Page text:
As usual, I’ll be really grateful for any feedback – and happy  if this material becomes useful to someone (it did help my dear SS).

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3 comments on “Error correction: having SS do your work.

  1. I like the concept, I just wish I had enough time to rewrite all my students’ homework! I can really see it working though ~ giving the students responsibility for their own work is essential, but we’ve got to ensure that the work is of interest to them. For instance, I teach a Business English class, and I attempted a self-correction exercise… truth be told the students weren’t interested in Business English in the first place, so weren’t very committed. Self-correction and peer correction tho are great ways to drag a sleepy student from their slumber and reliance on the teacher to mark their work. Would you ever let them decide their own grades?
    P.S. your site is very fetching

  2. waykate says:

    Hi Tim – thank you for your comment. I agree – it’s sometimes a challenge to inspire a student with ESP. Busines English and TOEFL do appear downright boring and useless… provided we teach Business English and TOEFL for their own sake. Instead, I try to teach topics, not subjects, and ideas, not exams, meaning that when preparing for TOEFL we learn and discuss such a lot about the surrounding world – as TOEFL involves a great variety of specialized fields – that it becomes genuinely interesting. The same is true about business. In addition, if SS want to speak/write neatly and correctly, they won’t reject the self-correction exercise provided we managed to persuade them that it really works better than anytrhing else – and I find it does. Inspiration is the key to success here, too. 🙂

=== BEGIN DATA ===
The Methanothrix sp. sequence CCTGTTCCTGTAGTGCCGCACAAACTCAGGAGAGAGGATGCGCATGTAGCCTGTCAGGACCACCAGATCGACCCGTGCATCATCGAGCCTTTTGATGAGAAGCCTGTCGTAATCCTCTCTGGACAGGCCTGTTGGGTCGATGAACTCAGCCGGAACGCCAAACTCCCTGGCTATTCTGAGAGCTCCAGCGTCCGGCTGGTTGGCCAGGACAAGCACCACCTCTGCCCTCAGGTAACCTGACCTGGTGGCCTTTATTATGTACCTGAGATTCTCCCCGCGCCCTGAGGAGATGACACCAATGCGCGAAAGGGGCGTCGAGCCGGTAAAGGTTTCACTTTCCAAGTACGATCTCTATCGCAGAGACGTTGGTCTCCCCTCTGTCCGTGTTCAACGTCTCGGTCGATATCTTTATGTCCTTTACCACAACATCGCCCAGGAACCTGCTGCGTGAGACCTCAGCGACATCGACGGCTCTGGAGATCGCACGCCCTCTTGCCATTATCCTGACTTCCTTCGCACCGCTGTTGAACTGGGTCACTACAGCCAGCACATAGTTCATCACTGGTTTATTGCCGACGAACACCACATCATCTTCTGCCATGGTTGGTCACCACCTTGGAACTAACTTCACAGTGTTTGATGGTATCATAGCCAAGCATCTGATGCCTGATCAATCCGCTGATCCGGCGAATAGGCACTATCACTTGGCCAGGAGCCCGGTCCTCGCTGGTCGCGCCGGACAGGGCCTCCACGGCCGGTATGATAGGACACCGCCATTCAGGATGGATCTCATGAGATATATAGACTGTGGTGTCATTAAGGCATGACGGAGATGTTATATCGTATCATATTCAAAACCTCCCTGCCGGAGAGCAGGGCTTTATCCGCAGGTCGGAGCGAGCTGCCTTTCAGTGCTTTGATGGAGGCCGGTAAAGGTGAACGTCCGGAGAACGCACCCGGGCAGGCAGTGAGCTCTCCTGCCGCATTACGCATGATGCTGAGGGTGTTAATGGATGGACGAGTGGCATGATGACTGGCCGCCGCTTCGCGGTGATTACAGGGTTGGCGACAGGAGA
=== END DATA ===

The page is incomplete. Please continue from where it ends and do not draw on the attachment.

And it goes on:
Now- I do let them decide their own grades. I’m not obsessed with grades, you know – I do without them more often than not. Grading their own work makes them even more responcible and objective, I believe. And with a group of students, you could try re-writing one selected essay per lesson only, as long as SS don’t mind (it could be anonymous), and make it an all-class/small group work. Still useful.

  3. Sally says:

    Hi – I found this post really interesting but like the comment above, I just haven’t got the time to work individually with a group of 10 students like this, which is such a shame. I’ve taught quite a few TOEFL courses and I have to say that I am learning on the job so to speak. Our school uses Northstar but some of the texts are too simplistic so I supplement with Longman. That said I know that the students get bored endlessly practicing skills for reading, listening etc and I’m keen to liven the lessons up BUT I know they have to practice to pass! I’m never really sure I’m adding value in the lessons because it takes time and commitment to pass with a high grade and most of my students are either working full-time, have families, are still at High School with loads of homework and they just don’t get the amount of extra-curricular work needed to get a high TOEFL score. What to do?